You've been hearing about the Michael Peterson murder trial depicted in the Netflix documentary series "The Staircase" for ages, and people are always talking about "the owl."
"The owl did it!" they yell. You're intrigued.
You settle down to watch the series — all 13 episodes — and ... no owl! (Attorney David Rudolf said the word "raptor" one time in passing in the final episode.)
So what's the deal with "The Owl Theory" and why wasn't it in "The Staircase"?
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'The Owl Theory'
Peterson's neighbor, attorney Larry Pollard, is the chief engineer of "The Owl Theory."
After seeing autopsy photos showing talon-shaped wounds on the back of the head of Peterson's wife, Kathleen — along with one line of an SBI report noting the presence of a "microscopic feather" in her hand — Pollard began investigating owl attacks. He spent years gathering information about owls.
Here's his theory: Pollard contends that an owl swooped down on Kathleen Peterson outside her home on Cedar Street in Durham and sunk its sharp, bony talons covered with microscopic feathers into the back of her head. The attack knocked her down, he said, and then sent her running for cover inside. He speculates that Kathleen Peterson, in a drunken and injured state, eventually passed out inside, got up once, maybe twice, splattering blood on the walls and staircase, and then bled to death.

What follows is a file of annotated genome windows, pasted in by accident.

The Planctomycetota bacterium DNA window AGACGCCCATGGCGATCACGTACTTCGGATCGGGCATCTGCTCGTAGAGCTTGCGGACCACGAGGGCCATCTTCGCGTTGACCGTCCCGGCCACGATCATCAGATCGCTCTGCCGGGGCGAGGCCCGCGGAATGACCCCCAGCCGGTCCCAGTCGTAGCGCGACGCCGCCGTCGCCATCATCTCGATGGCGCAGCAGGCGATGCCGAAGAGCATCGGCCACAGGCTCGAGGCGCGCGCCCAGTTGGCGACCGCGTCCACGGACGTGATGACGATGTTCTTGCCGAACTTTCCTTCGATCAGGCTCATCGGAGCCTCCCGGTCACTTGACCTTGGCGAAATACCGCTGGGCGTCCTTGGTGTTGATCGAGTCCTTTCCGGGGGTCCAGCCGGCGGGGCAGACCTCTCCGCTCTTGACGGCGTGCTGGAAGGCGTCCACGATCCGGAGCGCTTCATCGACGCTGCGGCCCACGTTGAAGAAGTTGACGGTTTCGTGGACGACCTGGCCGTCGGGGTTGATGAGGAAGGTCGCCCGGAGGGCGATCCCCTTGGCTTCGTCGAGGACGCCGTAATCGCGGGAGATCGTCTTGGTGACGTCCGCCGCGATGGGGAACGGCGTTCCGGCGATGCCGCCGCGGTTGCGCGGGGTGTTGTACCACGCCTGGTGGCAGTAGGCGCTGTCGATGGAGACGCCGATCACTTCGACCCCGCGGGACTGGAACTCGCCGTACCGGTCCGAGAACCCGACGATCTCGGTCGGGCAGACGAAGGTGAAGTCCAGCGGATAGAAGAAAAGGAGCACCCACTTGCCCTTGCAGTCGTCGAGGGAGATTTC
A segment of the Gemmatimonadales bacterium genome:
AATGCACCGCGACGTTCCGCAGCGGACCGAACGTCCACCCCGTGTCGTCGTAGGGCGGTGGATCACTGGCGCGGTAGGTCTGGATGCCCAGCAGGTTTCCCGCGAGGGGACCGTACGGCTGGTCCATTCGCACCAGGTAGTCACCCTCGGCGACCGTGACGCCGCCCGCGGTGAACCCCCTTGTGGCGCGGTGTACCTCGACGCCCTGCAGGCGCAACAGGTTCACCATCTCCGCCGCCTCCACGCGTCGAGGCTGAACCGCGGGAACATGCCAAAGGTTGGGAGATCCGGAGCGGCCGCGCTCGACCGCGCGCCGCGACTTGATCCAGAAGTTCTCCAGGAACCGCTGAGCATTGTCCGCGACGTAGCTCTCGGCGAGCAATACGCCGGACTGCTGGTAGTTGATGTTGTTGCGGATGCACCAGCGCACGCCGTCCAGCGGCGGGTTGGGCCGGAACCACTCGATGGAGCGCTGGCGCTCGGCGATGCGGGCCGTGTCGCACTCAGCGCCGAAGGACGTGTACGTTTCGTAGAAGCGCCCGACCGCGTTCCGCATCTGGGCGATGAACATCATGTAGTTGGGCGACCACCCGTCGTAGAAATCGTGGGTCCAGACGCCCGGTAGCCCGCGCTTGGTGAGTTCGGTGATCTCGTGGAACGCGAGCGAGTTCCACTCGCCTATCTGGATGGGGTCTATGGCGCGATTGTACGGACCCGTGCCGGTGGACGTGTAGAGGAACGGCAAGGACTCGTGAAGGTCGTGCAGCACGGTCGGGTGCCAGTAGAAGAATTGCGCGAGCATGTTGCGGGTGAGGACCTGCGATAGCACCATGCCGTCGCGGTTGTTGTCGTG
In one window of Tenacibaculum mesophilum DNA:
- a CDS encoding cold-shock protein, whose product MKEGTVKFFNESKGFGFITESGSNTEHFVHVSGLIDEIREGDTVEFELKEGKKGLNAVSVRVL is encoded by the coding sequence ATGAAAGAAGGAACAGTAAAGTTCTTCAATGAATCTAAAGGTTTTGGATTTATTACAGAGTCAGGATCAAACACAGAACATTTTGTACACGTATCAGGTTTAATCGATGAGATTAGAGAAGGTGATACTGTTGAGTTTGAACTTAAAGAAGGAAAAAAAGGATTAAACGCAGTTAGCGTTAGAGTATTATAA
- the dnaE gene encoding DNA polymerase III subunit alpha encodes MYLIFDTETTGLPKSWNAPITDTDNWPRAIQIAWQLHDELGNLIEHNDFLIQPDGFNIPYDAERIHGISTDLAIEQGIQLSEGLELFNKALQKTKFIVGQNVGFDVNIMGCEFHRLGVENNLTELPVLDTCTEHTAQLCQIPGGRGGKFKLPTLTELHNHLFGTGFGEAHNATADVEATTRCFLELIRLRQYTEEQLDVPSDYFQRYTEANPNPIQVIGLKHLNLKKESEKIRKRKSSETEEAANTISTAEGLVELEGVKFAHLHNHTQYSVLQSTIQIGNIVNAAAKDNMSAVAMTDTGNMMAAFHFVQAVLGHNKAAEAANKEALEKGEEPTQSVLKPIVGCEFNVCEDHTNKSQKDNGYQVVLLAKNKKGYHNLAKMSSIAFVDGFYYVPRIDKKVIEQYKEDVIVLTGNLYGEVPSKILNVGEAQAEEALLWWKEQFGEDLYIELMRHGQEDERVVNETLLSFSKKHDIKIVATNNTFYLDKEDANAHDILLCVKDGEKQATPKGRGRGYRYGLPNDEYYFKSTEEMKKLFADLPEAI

There is an excellent interview with Pollard in BBC's "Beyond Reasonable Doubt?" podcast (the whole podcast is pretty excellent, to be honest) and you should listen to it. He's passionate.
Why wasn't the owl evidence used?
Good question. A quick YouTube search of "owl attacks man" yields enough proof that the birds are dangerous (but raptor experts across the country have said they know of no fatal owl attacks).
Pollard handed over evidence to Michael Peterson's defense team before the 14-week trial in 2003, but the defense team did not use it. A jury found Peterson guilty of first-degree murder.
And the camera crew for "The Staircase" filmed Pollard's 2008 news conference at which he pushed his evidence of an owl attack, but they did not use the footage in the series.
"The Staircase" director Jean-Xavier de Lestrade told Vulture: "The purpose of the film was to follow the legal process. If there would have been another trial, I’m sure that the owl theory would have been examined inside the courtroom. But because it was never introduced inside the courtroom, I decided not to talk about that theory."
It could happen?
The 2017 NBC sitcom "Trial and Error," which was inspired by "The Staircase" documentary, incorporated lots of owls into the spoofy take on the true-crime documentary genre.
-- Spoilers ahead! --
In the final episode of "Trial and Error" last season, after the husband on trial for his wife's murder had been found guilty and sent to prison, cellphone footage was discovered of the wife being attacked by an owl. The attack drove her through a large plate glass window and she died of her injuries ... at the bottom of a staircase. ("Trial and Error" returns in July with a new season and new case.)